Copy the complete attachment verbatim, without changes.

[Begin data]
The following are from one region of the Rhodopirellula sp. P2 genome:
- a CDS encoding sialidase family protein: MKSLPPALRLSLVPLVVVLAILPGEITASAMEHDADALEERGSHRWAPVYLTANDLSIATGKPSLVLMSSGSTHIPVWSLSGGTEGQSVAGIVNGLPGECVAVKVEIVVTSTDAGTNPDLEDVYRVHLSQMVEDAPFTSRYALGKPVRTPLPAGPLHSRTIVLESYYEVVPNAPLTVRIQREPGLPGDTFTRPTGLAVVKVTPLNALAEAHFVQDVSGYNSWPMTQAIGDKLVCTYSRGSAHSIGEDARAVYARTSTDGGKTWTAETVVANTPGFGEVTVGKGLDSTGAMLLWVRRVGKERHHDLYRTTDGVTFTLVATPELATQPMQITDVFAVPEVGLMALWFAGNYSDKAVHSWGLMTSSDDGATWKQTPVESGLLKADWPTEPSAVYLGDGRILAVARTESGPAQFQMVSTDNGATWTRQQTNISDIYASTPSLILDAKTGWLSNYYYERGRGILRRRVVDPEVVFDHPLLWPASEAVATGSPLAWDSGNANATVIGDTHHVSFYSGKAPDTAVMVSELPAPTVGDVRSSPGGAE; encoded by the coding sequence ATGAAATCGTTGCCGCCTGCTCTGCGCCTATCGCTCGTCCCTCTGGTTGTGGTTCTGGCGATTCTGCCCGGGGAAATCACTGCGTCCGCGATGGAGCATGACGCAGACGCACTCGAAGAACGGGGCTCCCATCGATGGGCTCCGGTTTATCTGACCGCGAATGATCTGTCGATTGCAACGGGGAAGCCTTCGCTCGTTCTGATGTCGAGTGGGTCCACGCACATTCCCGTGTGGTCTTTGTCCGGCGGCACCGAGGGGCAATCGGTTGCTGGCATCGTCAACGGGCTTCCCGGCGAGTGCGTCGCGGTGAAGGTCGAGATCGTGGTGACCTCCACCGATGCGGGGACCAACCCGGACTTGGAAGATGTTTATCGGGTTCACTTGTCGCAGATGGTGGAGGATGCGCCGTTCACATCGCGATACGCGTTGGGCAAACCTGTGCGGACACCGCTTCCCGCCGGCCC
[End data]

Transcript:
The following are from one region of the Rhodopirellula sp. P2 genome:
- a CDS encoding sialidase family protein: MKSLPPALRLSLVPLVVVLAILPGEITASAMEHDADALEERGSHRWAPVYLTANDLSIATGKPSLVLMSSGSTHIPVWSLSGGTEGQSVAGIVNGLPGECVAVKVEIVVTSTDAGTNPDLEDVYRVHLSQMVEDAPFTSRYALGKPVRTPLPAGPLHSRTIVLESYYEVVPNAPLTVRIQREPGLPGDTFTRPTGLAVVKVTPLNALAEAHFVQDVSGYNSWPMTQAIGDKLVCTYSRGSAHSIGEDARAVYARTSTDGGKTWTAETVVANTPGFGEVTVGKGLDSTGAMLLWVRRVGKERHHDLYRTTDGVTFTLVATPELATQPMQITDVFAVPEVGLMALWFAGNYSDKAVHSWGLMTSSDDGATWKQTPVESGLLKADWPTEPSAVYLGDGRILAVARTESGPAQFQMVSTDNGATWTRQQTNISDIYASTPSLILDAKTGWLSNYYYERGRGILRRRVVDPEVVFDHPLLWPASEAVATGSPLAWDSGNANATVIGDTHHVSFYSGKAPDTAVMVSELPAPTVGDVRSSPGGAE; encoded by the coding sequence ATGAAATCGTTGCCGCCTGCTCTGCGCCTATCGCTCGTCCCTCTGGTTGTGGTTCTGGCGATTCTGCCCGGGGAAATCACTGCGTCCGCGATGGAGCATGACGCAGACGCACTCGAAGAACGGGGCTCCCATCGATGGGCTCCGGTTTATCTGACCGCGAATGATCTGTCGATTGCAACGGGGAAGCCTTCGCTCGTTCTGATGTCGAGTGGGTCCACGCACATTCCCGTGTGGTCTTTGTCCGGCGGCACCGAGGGGCAATCGGTTGCTGGCATCGTCAACGGGCTTCCCGGCGAGTGCGTCGCGGTGAAGGTCGAGATCGTGGTGACCTCCACCGATGCGGGGACCAACCCGGACTTGGAAGATGTTTATCGGGTTCACTTGTCGCAGATGGTGGAGGATGCGCCGTTCACATCGCGATACGCGTTGGGCAAACCTGTGCGGACACCGCTTCCCGCCGGCCC